Original Air Date: December 2, 1960
Writer: Rod Serling
Director: Jack Smight
“The residence of Dr. William Loren, which is in reality a menagerie for machines. We’re about to discover that sometimes the product of man’s talent and genius can walk amongst us untouched by the normal ravages of time. These are Dr. Loren’s robots, built to functional as well as artistic perfection. But in a moment Dr. William Loren, wife and daughter will discover that perfection is relative, that even robots have to be paid for, and very shortly will be shown exactly what is the bill.”
Dr. Loren (played by John Hoyt) is a genius inventor who lives in complete solitude in a giant mansion with his wife and daughter Jana (played by Inger Stevens who also appeared in the Season 1 episode “The Hitch Hiker.” She later died of barbiturate poisoning at age 35 in 1970). As the episode progresses we discover that Dr. Loren has built himself an army of androids who cook, clean, and handle the luxuries and comforts of his household.
Jana feels bored and trapped in her family’s household of endless pleasure. She longs for a normal life where she can meet a man, get married, and have children. However, she starts to realize her own terror. Why is she not photographed in any family photo albums as a child? By the end of the episode Jana realizes that she is, herself, a robot. As she becomes unruly, Dr. Loren knows what must be done.
In the end we see the Lorens comfortably relaxing in their home while being served by a new maid -Jana has been reprogrammed with her memory erased. She is now a maid called “Nelda.”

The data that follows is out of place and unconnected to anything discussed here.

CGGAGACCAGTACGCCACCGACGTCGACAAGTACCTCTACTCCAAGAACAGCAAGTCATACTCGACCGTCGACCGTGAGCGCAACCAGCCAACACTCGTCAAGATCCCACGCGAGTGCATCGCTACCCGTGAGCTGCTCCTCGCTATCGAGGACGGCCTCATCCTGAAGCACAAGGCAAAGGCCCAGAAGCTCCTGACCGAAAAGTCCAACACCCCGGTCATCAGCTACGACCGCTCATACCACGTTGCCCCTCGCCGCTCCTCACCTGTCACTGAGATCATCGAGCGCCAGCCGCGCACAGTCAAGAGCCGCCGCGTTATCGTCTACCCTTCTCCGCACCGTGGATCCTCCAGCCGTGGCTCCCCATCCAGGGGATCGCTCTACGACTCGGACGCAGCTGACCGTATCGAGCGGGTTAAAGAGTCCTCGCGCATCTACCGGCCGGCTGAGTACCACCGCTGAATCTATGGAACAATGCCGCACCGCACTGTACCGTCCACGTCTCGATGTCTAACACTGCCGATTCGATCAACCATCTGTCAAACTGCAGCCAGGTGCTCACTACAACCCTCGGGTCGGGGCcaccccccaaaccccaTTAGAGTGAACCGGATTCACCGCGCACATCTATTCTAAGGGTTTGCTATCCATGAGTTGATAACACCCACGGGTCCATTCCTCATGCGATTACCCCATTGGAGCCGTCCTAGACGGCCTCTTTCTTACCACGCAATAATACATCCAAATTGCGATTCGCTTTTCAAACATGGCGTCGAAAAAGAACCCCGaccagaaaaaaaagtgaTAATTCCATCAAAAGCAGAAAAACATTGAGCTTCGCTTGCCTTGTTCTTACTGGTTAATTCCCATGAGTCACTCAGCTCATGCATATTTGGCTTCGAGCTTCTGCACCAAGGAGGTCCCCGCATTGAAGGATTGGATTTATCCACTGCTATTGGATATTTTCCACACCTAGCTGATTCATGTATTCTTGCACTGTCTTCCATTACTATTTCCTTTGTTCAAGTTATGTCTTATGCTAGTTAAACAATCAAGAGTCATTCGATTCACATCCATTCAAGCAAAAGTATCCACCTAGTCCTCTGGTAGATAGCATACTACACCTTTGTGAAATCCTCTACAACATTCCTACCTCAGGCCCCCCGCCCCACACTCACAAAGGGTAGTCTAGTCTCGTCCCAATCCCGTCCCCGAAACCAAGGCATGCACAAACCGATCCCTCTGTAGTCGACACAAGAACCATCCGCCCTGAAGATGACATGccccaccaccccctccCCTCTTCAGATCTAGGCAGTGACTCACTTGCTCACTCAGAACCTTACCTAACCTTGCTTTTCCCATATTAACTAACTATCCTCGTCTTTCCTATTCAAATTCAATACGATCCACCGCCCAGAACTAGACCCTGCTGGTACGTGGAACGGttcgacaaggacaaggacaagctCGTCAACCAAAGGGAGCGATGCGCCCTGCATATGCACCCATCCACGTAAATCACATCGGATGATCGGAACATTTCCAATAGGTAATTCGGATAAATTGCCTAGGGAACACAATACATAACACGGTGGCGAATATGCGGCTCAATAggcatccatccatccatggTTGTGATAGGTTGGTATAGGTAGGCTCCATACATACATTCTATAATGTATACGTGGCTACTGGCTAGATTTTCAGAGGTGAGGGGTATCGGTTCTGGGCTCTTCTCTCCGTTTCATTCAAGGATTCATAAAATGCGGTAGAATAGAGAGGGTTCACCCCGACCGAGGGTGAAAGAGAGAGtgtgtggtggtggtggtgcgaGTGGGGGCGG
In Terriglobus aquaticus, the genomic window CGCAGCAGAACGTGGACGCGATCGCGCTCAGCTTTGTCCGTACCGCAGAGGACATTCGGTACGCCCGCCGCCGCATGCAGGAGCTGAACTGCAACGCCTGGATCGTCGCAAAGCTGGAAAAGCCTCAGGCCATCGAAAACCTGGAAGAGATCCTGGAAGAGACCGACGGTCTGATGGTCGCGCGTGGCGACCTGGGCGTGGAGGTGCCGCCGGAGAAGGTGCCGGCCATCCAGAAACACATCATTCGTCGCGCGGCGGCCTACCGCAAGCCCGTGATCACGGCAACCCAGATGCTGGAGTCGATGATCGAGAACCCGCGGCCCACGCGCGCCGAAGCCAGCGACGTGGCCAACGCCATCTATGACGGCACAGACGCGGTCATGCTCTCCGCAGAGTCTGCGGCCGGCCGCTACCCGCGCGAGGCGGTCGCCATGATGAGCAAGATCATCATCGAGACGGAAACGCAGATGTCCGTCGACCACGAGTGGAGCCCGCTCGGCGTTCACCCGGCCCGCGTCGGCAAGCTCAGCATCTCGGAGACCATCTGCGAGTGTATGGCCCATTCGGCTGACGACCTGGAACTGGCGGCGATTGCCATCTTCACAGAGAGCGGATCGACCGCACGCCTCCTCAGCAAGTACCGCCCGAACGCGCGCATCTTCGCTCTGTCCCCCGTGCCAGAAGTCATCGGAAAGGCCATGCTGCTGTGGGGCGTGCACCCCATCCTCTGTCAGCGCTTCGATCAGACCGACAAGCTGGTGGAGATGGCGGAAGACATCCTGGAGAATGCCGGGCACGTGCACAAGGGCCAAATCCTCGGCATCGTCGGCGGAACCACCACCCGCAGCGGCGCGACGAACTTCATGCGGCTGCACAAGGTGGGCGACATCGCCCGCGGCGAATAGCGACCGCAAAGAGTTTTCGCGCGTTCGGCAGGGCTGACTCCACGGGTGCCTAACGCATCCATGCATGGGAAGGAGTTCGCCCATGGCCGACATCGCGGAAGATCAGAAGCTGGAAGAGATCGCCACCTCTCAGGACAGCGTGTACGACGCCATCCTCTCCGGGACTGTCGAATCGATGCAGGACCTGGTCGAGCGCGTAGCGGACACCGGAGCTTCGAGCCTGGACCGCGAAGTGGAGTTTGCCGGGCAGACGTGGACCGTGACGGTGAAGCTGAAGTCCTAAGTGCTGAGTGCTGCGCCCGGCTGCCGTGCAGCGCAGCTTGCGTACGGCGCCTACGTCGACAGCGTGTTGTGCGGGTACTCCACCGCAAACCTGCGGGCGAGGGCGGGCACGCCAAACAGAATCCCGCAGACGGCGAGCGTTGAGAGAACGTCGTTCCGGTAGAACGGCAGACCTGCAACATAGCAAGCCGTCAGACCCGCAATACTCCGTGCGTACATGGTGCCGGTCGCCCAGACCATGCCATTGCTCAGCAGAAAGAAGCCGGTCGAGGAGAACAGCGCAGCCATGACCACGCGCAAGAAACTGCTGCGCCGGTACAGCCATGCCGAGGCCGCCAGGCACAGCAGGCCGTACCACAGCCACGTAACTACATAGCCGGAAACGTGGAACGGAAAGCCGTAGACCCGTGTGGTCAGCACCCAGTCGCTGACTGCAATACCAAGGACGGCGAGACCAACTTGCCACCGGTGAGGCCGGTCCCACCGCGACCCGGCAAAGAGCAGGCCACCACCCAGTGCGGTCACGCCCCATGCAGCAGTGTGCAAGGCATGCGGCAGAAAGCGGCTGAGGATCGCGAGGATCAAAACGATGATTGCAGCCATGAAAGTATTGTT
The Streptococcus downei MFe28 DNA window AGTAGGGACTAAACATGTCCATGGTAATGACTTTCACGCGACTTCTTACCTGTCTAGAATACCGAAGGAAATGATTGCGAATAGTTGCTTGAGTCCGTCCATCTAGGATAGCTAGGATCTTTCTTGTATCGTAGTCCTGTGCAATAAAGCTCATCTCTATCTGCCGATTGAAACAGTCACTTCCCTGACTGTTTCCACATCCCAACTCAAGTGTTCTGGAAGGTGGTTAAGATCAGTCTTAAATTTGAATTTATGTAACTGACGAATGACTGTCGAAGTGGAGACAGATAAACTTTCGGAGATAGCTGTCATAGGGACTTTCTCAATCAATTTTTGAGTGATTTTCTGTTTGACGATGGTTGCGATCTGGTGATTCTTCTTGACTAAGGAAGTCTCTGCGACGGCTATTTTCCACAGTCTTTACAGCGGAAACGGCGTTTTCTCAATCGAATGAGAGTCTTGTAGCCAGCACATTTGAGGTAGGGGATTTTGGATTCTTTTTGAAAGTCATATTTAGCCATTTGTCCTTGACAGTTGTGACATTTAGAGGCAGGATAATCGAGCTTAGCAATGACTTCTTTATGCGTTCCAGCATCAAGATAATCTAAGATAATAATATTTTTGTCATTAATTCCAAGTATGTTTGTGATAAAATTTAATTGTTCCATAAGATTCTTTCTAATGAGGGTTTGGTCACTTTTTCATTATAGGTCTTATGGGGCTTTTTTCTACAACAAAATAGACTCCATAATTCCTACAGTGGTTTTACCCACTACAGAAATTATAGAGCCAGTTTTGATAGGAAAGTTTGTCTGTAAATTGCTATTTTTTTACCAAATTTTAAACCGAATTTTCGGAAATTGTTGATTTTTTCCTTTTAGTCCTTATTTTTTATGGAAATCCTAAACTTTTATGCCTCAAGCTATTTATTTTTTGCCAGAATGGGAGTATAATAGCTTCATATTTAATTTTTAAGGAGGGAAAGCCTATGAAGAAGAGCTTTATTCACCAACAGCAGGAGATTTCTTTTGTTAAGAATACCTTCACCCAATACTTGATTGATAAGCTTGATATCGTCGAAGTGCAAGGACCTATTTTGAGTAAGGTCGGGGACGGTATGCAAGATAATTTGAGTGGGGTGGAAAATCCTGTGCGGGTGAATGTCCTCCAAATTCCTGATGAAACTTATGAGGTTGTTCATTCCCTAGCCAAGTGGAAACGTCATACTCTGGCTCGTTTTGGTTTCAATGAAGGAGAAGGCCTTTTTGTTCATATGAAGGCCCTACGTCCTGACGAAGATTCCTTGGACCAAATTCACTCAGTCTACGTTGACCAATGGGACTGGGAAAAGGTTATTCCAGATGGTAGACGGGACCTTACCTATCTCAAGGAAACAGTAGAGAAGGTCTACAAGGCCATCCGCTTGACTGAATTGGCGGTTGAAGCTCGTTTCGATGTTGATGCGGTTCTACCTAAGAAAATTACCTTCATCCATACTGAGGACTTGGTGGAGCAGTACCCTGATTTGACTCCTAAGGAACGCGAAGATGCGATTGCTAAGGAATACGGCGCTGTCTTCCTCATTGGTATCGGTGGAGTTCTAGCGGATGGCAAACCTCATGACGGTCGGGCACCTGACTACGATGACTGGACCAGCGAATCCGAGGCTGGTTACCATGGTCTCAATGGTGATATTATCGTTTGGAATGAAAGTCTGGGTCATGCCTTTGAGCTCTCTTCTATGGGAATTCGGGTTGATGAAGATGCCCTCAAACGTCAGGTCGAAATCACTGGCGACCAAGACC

“Let this be the postscript — Should you be worn out by the rigors of competing in a very competitive world, if you’re distraught from having to share your existence with the noises and neuroses of the twentieth century, if you crave serenity but want it full time and with no strings attached, get yourself a workroom in the basement, and then drop a note to Dr. and Mrs. William Loren. They’re a childless couple who made comfort a life’s work, and maybe there are a few do-it-yourself pamphlets still available… in the Twilight Zone.”
The Twilight Zone Trivia:
- “The Lateness of the Hour” has the distinction of being the first of six videotaped Twilight Zone episodes to see broadcast. Turning to videotape was an attempt on the part of the network (CBS) to implement cost cutting measures on the show. The poor quality is noticeable but it is still an excellent episode.
Click here to return to my survey of The Twilight Zone series.
Inger Stevens is outstanding in this one. Especially with her delivery for the twist revelation which is one of the Twilight Zone’s most hauntingly educational.
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